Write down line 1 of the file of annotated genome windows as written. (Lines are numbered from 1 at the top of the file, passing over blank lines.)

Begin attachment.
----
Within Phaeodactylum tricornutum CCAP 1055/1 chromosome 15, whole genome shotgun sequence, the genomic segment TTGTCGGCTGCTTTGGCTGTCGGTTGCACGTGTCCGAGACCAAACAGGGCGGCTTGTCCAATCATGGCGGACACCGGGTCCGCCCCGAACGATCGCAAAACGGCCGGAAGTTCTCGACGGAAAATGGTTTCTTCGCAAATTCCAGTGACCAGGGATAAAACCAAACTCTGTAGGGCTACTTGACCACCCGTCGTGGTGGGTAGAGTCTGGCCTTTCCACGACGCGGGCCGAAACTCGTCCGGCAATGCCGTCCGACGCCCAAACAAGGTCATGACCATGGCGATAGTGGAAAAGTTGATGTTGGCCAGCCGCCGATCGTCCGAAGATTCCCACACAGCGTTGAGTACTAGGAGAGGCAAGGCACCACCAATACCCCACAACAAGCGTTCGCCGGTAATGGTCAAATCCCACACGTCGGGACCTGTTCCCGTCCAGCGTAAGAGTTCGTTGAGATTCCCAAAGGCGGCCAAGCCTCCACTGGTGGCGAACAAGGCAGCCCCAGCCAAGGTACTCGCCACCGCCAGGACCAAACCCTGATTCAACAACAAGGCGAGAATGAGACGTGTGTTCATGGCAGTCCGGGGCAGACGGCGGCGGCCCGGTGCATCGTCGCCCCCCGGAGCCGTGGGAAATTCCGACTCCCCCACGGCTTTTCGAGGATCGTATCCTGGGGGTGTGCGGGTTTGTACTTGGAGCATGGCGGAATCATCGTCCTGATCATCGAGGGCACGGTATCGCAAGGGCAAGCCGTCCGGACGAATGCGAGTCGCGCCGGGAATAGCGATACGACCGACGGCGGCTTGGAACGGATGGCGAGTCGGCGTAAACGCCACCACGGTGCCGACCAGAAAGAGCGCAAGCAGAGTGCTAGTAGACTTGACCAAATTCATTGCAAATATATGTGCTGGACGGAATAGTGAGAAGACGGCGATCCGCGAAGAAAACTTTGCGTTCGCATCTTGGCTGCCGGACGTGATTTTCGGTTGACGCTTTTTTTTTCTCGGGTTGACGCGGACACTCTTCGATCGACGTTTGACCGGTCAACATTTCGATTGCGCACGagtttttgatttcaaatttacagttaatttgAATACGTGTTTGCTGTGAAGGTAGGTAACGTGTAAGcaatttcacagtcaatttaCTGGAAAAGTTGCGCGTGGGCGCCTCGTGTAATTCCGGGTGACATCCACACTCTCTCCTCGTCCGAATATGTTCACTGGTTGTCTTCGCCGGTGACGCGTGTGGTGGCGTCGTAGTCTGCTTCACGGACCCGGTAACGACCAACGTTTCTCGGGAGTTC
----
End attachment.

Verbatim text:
Within Phaeodactylum tricornutum CCAP 1055/1 chromosome 15, whole genome shotgun sequence, the genomic segment TTGTCGGCTGCTTTGGCTGTCGGTTGCACGTGTCCGAGACCAAACAGGGCGGCTTGTCCAATCATGGCGGACACCGGGTCCGCCCCGAACGATCGCAAAACGGCCGGAAGTTCTCGACGGAAAATGGTTTCTTCGCAAATTCCAGTGACCAGGGATAAAACCAAACTCTGTAGGGCTACTTGACCACCCGTCGTGGTGGGTAGAGTCTGGCCTTTCCACGACGCGGGCCGAAACTCGTCCGGCAATGCCGTCCGACGCCCAAACAAGGTCATGACCATGGCGATAGTGGAAAAGTTGATGTTGGCCAGCCGCCGATCGTCCGAAGATTCCCACACAGCGTTGAGTACTAGGAGAGGCAAGGCACCACCAATACCCCACAACAAGCGTTCGCCGGTAATGGTCAAATCCCACACGTCGGGACCTGTTCCCGTCCAGCGTAAGAGTTCGTTGAGATTCCCAAAGGCGGCCAAGCCTCCACTGGTGGCGAACAAGGCAGCCCCAGCCAAGGTACTCGCCACCGCCAGGACCAAACCCTGATTCAACAACAAGGCGAGAATGAGACGTGTGTTCATGGCAGTCCGGGGCAGACGGCGGCGGCCCGGTGCATCGTCGCCCCCCGGAGCCGTGGGAAATTCCGACTCCCCCACGGCTTTTCGAGGATCGTATCCTGGGGGTGTGCGGGTTTGTACTTGGAGCATGGCGGAATCATCGTCCTGATCATCGAGGGCACGGTATCGCAAGGGCAAGCCGTCCGGACGAATGCGAGTCGCGCCGGGAATAGCGATACGACCGACGGCGGCTTGGAACGGATGGCGAGTCGGCGTAAACGCCACCACGGTGCCGACCAGAAAGAGCGCAAGCAGAGTGCTAGTAGACTTGACCAAATTCATTGCAAATATATGTGCTGGACGGAATAGTGAGAAGACGGCGATCCGCGAAGAAAACTTTGCGTTCGCATCTTGGCTGCCGGACGTGATTTTCGGTTGACGCTTTTTTTTTCTCGGGTTGACGCGGACACTCTTCGATCGACGTTTGACCGGTCAACATTTCGATTGCGCACGagtttttgatttcaaatttacagttaatttgAATACGTGTTTGCTGTGAAGGTAGGTAACGTGTAAGcaatttcacagtcaatttaCTGGAAAAGTTGCGCGTGGGCGCCTCGTGTAATTCCGGGTGACATCCACACTCTCTCCTCGTCCGAATATGTTCACTGGTTGTCTTCGCCGGTGACGCGTGTGGTGGCGTCGTAGTCTGCTTCACGGACCCGGTAACGACCAACGTTTCTCGGGAGTTC